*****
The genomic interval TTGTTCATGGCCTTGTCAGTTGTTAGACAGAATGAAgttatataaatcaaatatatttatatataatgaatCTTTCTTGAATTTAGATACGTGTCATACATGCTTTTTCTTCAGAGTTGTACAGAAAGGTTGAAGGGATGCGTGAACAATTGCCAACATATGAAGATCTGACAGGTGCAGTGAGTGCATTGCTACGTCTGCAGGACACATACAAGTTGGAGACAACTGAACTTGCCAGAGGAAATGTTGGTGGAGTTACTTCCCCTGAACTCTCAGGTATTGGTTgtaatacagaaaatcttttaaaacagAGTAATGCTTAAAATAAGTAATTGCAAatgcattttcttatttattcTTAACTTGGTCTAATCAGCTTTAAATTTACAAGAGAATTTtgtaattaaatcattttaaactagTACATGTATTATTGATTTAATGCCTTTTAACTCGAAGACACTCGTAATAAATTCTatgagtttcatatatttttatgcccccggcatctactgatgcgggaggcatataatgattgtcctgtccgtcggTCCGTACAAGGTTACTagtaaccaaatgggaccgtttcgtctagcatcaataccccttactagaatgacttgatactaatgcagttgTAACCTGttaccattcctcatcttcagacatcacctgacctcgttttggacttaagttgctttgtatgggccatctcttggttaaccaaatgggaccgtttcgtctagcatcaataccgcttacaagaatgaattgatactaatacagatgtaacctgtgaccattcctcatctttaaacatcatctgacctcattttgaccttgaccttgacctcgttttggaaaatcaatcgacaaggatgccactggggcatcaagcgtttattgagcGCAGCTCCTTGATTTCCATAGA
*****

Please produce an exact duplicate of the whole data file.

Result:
The genomic interval TTGTTCATGGCCTTGTCAGTTGTTAGACAGAATGAAgttatataaatcaaatatatttatatataatgaatCTTTCTTGAATTTAGATACGTGTCATACATGCTTTTTCTTCAGAGTTGTACAGAAAGGTTGAAGGGATGCGTGAACAATTGCCAACATATGAAGATCTGACAGGTGCAGTGAGTGCATTGCTACGTCTGCAGGACACATACAAGTTGGAGACAACTGAACTTGCCAGAGGAAATGTTGGTGGAGTTACTTCCCCTGAACTCTCAGGTATTGGTTgtaatacagaaaatcttttaaaacagAGTAATGCTTAAAATAAGTAATTGCAAatgcattttcttatttattcTTAACTTGGTCTAATCAGCTTTAAATTTACAAGAGAATTTtgtaattaaatcattttaaactagTACATGTATTATTGATTTAATGCCTTTTAACTCGAAGACACTCGTAATAAATTCTatgagtttcatatatttttatgcccccggcatctactgatgcgggaggcatataatgattgtcctgtccgtcggTCCGTACAAGGTTACTagtaaccaaatgggaccgtttcgtctagcatcaataccccttactagaatgacttgatactaatgcagttgTAACCTGttaccattcctcatcttcagacatcacctgacctcgttttggacttaagttgctttgtatgggccatctcttggttaaccaaatgggaccgtttcgtctagcatcaataccgcttacaagaatgaattgatactaatacagatgtaacctgtgaccattcctcatctttaaacatcatctgacctcattttgaccttgaccttgacctcgttttggaaaatcaatcgacaaggatgccactggggcatcaagcgtttattgagcGCAGCTCCTTGATTTCCATAGA